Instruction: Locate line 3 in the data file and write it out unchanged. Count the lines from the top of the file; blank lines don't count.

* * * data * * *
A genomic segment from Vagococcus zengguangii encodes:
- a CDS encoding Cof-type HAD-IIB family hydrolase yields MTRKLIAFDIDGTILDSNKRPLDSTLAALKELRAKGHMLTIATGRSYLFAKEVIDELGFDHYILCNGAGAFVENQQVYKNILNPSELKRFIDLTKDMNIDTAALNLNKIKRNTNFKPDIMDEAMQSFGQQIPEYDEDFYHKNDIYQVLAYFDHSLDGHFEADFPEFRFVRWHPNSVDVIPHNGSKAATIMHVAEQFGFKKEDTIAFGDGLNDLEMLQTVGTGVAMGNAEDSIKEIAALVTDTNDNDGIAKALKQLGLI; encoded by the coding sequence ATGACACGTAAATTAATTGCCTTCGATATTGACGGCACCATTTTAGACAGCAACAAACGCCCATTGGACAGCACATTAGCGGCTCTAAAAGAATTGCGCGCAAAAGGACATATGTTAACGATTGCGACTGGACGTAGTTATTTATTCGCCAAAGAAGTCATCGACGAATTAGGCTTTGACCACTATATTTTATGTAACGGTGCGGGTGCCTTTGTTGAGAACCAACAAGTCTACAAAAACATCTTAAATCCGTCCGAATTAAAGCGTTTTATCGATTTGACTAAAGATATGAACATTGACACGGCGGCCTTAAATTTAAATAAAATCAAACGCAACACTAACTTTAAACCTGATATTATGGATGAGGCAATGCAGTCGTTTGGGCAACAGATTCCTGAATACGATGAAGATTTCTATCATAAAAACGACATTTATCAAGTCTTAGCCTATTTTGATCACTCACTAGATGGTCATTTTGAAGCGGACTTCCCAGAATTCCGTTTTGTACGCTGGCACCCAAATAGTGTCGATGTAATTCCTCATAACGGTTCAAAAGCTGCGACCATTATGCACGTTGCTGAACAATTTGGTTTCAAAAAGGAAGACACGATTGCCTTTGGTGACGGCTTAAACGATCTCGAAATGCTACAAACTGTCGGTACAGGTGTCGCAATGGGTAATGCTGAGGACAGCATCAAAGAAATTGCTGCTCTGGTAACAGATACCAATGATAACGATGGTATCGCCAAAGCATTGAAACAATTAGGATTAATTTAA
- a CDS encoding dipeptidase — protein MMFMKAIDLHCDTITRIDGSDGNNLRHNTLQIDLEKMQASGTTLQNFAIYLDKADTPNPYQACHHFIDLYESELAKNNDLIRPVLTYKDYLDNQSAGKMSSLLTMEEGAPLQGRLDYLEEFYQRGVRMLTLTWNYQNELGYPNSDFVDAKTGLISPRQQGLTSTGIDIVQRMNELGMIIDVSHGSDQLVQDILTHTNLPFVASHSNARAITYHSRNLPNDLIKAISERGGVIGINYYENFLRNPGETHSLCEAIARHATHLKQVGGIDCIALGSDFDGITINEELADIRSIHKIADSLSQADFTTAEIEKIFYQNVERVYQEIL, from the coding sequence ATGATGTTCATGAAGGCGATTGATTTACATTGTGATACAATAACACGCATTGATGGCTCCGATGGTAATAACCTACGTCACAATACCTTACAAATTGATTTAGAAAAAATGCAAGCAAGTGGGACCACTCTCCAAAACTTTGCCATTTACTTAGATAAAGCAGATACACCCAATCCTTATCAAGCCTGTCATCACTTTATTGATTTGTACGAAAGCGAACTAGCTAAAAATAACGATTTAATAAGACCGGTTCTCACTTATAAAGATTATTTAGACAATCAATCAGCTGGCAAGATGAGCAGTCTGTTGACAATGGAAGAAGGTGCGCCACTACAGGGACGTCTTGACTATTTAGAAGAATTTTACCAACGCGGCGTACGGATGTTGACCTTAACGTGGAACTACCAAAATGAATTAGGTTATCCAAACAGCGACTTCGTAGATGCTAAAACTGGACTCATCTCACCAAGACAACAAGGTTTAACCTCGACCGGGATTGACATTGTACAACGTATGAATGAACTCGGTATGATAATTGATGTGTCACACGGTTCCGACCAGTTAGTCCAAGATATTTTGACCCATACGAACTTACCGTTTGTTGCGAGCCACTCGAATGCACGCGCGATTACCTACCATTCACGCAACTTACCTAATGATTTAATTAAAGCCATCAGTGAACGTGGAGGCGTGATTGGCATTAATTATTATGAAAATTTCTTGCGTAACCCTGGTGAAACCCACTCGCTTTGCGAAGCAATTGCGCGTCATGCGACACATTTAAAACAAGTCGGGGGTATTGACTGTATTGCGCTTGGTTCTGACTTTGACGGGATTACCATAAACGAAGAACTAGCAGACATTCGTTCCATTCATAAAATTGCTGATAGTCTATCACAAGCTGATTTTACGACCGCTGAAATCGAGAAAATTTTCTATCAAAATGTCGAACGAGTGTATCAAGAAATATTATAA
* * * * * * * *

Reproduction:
- a CDS encoding dipeptidase — protein MMFMKAIDLHCDTITRIDGSDGNNLRHNTLQIDLEKMQASGTTLQNFAIYLDKADTPNPYQACHHFIDLYESELAKNNDLIRPVLTYKDYLDNQSAGKMSSLLTMEEGAPLQGRLDYLEEFYQRGVRMLTLTWNYQNELGYPNSDFVDAKTGLISPRQQGLTSTGIDIVQRMNELGMIIDVSHGSDQLVQDILTHTNLPFVASHSNARAITYHSRNLPNDLIKAISERGGVIGINYYENFLRNPGETHSLCEAIARHATHLKQVGGIDCIALGSDFDGITINEELADIRSIHKIADSLSQADFTTAEIEKIFYQNVERVYQEIL, from the coding sequence ATGATGTTCATGAAGGCGATTGATTTACATTGTGATACAATAACACGCATTGATGGCTCCGATGGTAATAACCTACGTCACAATACCTTACAAATTGATTTAGAAAAAATGCAAGCAAGTGGGACCACTCTCCAAAACTTTGCCATTTACTTAGATAAAGCAGATACACCCAATCCTTATCAAGCCTGTCATCACTTTATTGATTTGTACGAAAGCGAACTAGCTAAAAATAACGATTTAATAAGACCGGTTCTCACTTATAAAGATTATTTAGACAATCAATCAGCTGGCAAGATGAGCAGTCTGTTGACAATGGAAGAAGGTGCGCCACTACAGGGACGTCTTGACTATTTAGAAGAATTTTACCAACGCGGCGTACGGATGTTGACCTTAACGTGGAACTACCAAAATGAATTAGGTTATCCAAACAGCGACTTCGTAGATGCTAAAACTGGACTCATCTCACCAAGACAACAAGGTTTAACCTCGACCGGGATTGACATTGTACAACGTATGAATGAACTCGGTATGATAATTGATGTGTCACACGGTTCCGACCAGTTAGTCCAAGATATTTTGACCCATACGAACTTACCGTTTGTTGCGAGCCACTCGAATGCACGCGCGATTACCTACCATTCACGCAACTTACCTAATGATTTAATTAAAGCCATCAGTGAACGTGGAGGCGTGATTGGCATTAATTATTATGAAAATTTCTTGCGTAACCCTGGTGAAACCCACTCGCTTTGCGAAGCAATTGCGCGTCATGCGACACATTTAAAACAAGTCGGGGGTATTGACTGTATTGCGCTTGGTTCTGACTTTGACGGGATTACCATAAACGAAGAACTAGCAGACATTCGTTCCATTCATAAAATTGCTGATAGTCTATCACAAGCTGATTTTACGACCGCTGAAATCGAGAAAATTTTCTATCAAAATGTCGAACGAGTGTATCAAGAAATATTATAA